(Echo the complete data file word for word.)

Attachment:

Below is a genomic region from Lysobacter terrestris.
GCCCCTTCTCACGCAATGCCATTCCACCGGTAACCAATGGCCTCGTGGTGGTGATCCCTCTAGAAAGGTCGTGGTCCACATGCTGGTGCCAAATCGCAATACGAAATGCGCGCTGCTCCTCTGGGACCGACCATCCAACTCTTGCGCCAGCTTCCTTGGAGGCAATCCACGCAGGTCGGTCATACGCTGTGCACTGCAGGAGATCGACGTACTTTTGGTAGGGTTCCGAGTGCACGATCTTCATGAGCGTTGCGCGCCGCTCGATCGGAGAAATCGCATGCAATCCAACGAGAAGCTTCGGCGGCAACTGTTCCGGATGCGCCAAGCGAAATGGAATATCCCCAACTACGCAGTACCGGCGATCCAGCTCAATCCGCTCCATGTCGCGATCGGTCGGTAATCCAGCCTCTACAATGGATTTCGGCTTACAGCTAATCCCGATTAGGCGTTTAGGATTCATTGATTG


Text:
Below is a genomic region from Lysobacter terrestris.
GCCCCTTCTCACGCAATGCCATTCCACCGGTAACCAATGGCCTCGTGGTGGTGATCCCTCTAGAAAGGTCGTGGTCCACATGCTGGTGCCAAATCGCAATACGAAATGCGCGCTGCTCCTCTGGGACCGACCATCCAACTCTTGCGCCAGCTTCCTTGGAGGCAATCCACGCAGGTCGGTCATACGCTGTGCACTGCAGGAGATCGACGTACTTTTGGTAGGGTTCCGAGTGCACGATCTTCATGAGCGTTGCGCGCCGCTCGATCGGAGAAATCGCATGCAATCCAACGAGAAGCTTCGGCGGCAACTGTTCCGGATGCGCCAAGCGAAATGGAATATCCCCAACTACGCAGTACCGGCGATCCAGCTCAATCCGCTCCATGTCGCGATCGGTCGGTAATCCAGCCTCTACAATGGATTTCGGCTTACAGCTAATCCCGATTAGGCGTTTAGGATTCATTGATTG